NEW YORK (
) -- Although Warren Buffett's
sold its entire investment in
Bank of America
during the fourth quarter, several prominent hedge fund managers added to their holdings of the nation's largest bank.
While it wasn't a very large position relative to the size of Berkshire Hathaway's total portfolio, the sale of all 5 million shares it was holding signaled a lack of confidence, as Bank of America navigates through the mortgage mess, including $4.1 billion in fourth-quarter provisions for mortgage claims, including $3 billion for potential and future claims by
for Countrywide mortgages sold to the government-sponsored mortgage giants through 2008.
Bank of America acquired Countrywide in July 2008.
In a report published after the holding company announced its fourth-quarter results, Richard Staite of Atlantic Equities said that potential losses from buyers of private-label mortgage-backed securities issued by Bank of America and Countrywide "remain a considerable uncertainty," adding that "litigation reserves were increased by $1.5bn in Q4, however the bank admitted there could be a further $7bn to $10bn in charges in future years."
Bank of America's shares closed at 14.18 Tuesday, up 6% year-to-date, but down 2% from a year earlier. The shares trade for 7.6 times the consensus 2012 earnings estimate of $1.86 among analysts polled by Thomson Reuters.
While this is the lowest valuation to forward earnings among the "big four" U.S. banks, all are trading quite cheaply on that basis. The forward P/E was 8.2 for
based on Tuesday's closing price of $46.01 and a consensus 2012 earnings estimate of $5.59 a share for 2012. For
, the forward P/E was 8.8, based on Tuesday's closing price of $4.69 and the consensus 2012 earnings estimate of 53 cents a share.
was trading at a forward P/E of 8.9, based on Tuesday's close at $31.38 and a 2012 consensus earnings estimate of $3.52 a share.
Despite the market pessimism, the majority of sell-side analysts still like Bank of America, with 16 out of 25 analysts rating the shares a buy, and the rest rating them a hold.
In addition to Berkshire Hathaway, sellers of Bank of America during the fourth quarter included John Paulson's
Paulson & Co.
, which sold 13.9 million shares during the fourth quarter, trimming its position by 10% to $123.9 million shares worth $1.7 billion as of December 31, and making up 5% of Paulson's total portfolio.
largest position at year-end according to Capital IQ was 31.5 million
SPDR Gold Shares
, worth $4.4 billion at the end of 2010 and making up 14% of Paulson's portfolio. During the fourth quarter, Paulson also trimmed his holdings in Citigroup, while adding to his stake in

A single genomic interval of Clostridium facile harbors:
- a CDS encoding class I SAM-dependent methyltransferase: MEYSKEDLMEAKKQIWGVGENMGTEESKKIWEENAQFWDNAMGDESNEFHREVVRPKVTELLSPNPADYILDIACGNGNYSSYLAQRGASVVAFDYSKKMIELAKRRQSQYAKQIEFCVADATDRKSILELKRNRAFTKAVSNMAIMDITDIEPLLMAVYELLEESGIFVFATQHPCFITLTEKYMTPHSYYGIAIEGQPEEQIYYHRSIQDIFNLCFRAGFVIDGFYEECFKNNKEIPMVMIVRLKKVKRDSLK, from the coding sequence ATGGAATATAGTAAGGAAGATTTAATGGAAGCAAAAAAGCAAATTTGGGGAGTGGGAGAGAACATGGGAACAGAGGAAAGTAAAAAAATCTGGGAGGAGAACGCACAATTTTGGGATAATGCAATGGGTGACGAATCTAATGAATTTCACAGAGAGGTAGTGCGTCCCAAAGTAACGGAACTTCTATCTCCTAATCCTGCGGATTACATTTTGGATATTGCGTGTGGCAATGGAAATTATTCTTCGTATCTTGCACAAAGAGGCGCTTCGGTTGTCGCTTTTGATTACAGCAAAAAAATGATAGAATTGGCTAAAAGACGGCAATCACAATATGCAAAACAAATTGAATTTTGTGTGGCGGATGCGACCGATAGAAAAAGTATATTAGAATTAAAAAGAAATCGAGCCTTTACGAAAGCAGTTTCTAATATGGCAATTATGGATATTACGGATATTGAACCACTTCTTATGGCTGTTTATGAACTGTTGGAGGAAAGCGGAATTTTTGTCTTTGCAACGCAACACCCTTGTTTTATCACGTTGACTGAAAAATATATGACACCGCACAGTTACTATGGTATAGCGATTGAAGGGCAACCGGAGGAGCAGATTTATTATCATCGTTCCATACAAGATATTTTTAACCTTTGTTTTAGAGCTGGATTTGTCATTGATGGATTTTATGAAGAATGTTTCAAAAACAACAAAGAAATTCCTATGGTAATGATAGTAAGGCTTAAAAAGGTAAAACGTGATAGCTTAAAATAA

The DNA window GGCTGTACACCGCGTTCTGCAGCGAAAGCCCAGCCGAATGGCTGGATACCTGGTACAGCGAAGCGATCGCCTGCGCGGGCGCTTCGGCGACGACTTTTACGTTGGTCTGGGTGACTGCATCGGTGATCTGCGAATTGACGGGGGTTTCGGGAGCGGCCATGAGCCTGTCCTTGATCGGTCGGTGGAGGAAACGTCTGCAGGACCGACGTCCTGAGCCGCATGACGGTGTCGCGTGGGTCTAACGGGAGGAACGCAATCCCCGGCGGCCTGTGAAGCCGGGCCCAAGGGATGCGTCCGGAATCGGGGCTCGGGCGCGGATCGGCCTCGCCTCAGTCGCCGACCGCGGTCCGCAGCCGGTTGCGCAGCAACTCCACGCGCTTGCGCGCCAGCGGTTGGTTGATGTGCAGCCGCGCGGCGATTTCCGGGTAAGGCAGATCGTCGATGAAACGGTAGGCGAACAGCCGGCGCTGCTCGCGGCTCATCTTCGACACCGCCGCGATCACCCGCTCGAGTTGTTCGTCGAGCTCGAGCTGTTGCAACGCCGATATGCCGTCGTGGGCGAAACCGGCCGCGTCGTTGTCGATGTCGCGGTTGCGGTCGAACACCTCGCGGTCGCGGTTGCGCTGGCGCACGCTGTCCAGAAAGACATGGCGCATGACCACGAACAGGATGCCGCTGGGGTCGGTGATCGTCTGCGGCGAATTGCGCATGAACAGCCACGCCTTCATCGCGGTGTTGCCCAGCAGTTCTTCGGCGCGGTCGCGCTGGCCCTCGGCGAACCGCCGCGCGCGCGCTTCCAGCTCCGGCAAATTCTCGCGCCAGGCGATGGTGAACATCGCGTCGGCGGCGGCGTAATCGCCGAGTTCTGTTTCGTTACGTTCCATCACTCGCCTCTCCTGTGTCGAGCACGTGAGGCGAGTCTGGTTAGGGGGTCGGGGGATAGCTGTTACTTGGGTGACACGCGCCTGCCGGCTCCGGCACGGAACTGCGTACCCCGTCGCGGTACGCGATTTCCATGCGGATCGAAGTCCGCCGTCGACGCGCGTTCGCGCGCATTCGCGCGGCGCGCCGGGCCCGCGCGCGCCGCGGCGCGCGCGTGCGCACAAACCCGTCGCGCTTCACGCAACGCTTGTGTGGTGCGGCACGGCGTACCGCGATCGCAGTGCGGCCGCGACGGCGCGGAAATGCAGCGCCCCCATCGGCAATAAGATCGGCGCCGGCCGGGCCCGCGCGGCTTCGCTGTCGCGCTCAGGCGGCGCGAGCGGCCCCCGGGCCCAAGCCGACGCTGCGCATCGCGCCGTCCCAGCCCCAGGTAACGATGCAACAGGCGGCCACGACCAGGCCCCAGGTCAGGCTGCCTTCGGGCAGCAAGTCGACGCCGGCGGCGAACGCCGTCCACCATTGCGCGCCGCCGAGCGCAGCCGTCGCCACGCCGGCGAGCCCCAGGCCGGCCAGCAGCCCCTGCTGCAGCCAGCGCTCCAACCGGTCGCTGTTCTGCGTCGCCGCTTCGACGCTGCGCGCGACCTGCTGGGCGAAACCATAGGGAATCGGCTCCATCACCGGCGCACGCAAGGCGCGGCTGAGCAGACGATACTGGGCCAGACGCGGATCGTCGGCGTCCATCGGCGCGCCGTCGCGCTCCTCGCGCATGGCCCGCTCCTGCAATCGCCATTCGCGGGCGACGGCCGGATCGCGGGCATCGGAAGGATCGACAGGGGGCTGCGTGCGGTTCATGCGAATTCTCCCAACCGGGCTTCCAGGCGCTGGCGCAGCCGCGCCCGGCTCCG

bought 1.1 million Bank of America shares during the fourth quarter, bringing its stake up to 1.2 million shares, which was a very small portion of the money manager's total portfolio. Soros's largest position at the end of 2010 was 4.7 GLD shares worth $655 million as of December 31.
Other hedge funds buying Bank of America shares during the fourth quarter included
, which purchased 2.6 share to increase its stake in the company to 25.1 million shares worth $334 million as of December 31, or 8% of the investment manager's total portfolio. Appaloosa also bought 66.3 million Citigroup shares during the fourth quarter, more than doubling its stake to 117.5 million shares worth $556 million as of December 31.
increased its stake in Bank of America by 21.5 million shares to 92.1 million shares worth $1.2 billion, or 7% of the total Fairholme portfolio as of December 31. Fairholme's largest position at year-end was 44.3 million shares of
American International Group
, which was worth $2.6 billion, or 15% of the total portfolio, according to Capital IQ. Fairholme added 21.5 million AIG shares during the fourth quarter.
Written by Philip van Doorn in Jupiter, Fla.
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Philip W. van Doorn is a member of TheStreet's banking and finance team, commenting on industry and regulatory trends. He previously served as the senior analyst for TheStreet.com Ratings, responsible for assigning financial strength ratings to banks and savings and loan institutions. Mr. van Doorn previously served as a loan operations officer at Riverside National Bank in Fort Pierce, Fla., and as a credit analyst at the Federal Home Loan Bank of New York, where he monitored banks in New York, New Jersey and Puerto Rico. Mr. van Doorn has additional experience in the mutual fund and computer software industries. He holds a bachelor of science in business administration from Long Island University.